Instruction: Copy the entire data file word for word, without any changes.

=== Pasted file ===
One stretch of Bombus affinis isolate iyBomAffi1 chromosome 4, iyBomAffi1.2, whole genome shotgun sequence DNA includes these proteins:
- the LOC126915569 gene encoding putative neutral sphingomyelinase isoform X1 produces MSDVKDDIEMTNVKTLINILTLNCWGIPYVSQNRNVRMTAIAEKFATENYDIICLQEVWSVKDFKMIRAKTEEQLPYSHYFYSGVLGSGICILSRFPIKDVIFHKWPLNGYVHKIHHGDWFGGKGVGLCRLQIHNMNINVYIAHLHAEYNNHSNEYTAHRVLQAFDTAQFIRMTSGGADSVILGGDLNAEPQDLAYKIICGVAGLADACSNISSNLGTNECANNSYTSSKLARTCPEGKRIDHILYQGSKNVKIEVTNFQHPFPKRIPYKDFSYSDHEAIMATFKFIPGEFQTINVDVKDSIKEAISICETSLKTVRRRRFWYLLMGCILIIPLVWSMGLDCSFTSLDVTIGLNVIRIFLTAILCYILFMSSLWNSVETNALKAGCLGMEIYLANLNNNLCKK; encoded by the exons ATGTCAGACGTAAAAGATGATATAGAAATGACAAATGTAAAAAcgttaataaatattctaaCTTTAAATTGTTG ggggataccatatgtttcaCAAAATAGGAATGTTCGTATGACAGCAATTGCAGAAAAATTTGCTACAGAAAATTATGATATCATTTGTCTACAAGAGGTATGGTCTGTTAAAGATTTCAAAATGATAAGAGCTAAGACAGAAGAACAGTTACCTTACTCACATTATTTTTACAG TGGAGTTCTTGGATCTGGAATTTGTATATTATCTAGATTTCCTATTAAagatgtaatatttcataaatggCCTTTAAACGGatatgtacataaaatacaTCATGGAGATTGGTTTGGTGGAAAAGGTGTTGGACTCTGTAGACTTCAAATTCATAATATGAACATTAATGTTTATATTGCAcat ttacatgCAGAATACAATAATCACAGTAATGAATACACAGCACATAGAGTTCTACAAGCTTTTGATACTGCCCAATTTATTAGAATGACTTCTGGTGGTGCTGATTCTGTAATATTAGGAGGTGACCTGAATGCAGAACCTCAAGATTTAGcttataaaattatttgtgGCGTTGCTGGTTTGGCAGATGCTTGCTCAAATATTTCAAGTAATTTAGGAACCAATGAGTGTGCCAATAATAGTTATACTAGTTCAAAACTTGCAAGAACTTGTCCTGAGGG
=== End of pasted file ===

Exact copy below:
One stretch of Bombus affinis isolate iyBomAffi1 chromosome 4, iyBomAffi1.2, whole genome shotgun sequence DNA includes these proteins:
- the LOC126915569 gene encoding putative neutral sphingomyelinase isoform X1 produces MSDVKDDIEMTNVKTLINILTLNCWGIPYVSQNRNVRMTAIAEKFATENYDIICLQEVWSVKDFKMIRAKTEEQLPYSHYFYSGVLGSGICILSRFPIKDVIFHKWPLNGYVHKIHHGDWFGGKGVGLCRLQIHNMNINVYIAHLHAEYNNHSNEYTAHRVLQAFDTAQFIRMTSGGADSVILGGDLNAEPQDLAYKIICGVAGLADACSNISSNLGTNECANNSYTSSKLARTCPEGKRIDHILYQGSKNVKIEVTNFQHPFPKRIPYKDFSYSDHEAIMATFKFIPGEFQTINVDVKDSIKEAISICETSLKTVRRRRFWYLLMGCILIIPLVWSMGLDCSFTSLDVTIGLNVIRIFLTAILCYILFMSSLWNSVETNALKAGCLGMEIYLANLNNNLCKK; encoded by the exons ATGTCAGACGTAAAAGATGATATAGAAATGACAAATGTAAAAAcgttaataaatattctaaCTTTAAATTGTTG ggggataccatatgtttcaCAAAATAGGAATGTTCGTATGACAGCAATTGCAGAAAAATTTGCTACAGAAAATTATGATATCATTTGTCTACAAGAGGTATGGTCTGTTAAAGATTTCAAAATGATAAGAGCTAAGACAGAAGAACAGTTACCTTACTCACATTATTTTTACAG TGGAGTTCTTGGATCTGGAATTTGTATATTATCTAGATTTCCTATTAAagatgtaatatttcataaatggCCTTTAAACGGatatgtacataaaatacaTCATGGAGATTGGTTTGGTGGAAAAGGTGTTGGACTCTGTAGACTTCAAATTCATAATATGAACATTAATGTTTATATTGCAcat ttacatgCAGAATACAATAATCACAGTAATGAATACACAGCACATAGAGTTCTACAAGCTTTTGATACTGCCCAATTTATTAGAATGACTTCTGGTGGTGCTGATTCTGTAATATTAGGAGGTGACCTGAATGCAGAACCTCAAGATTTAGcttataaaattatttgtgGCGTTGCTGGTTTGGCAGATGCTTGCTCAAATATTTCAAGTAATTTAGGAACCAATGAGTGTGCCAATAATAGTTATACTAGTTCAAAACTTGCAAGAACTTGTCCTGAGGG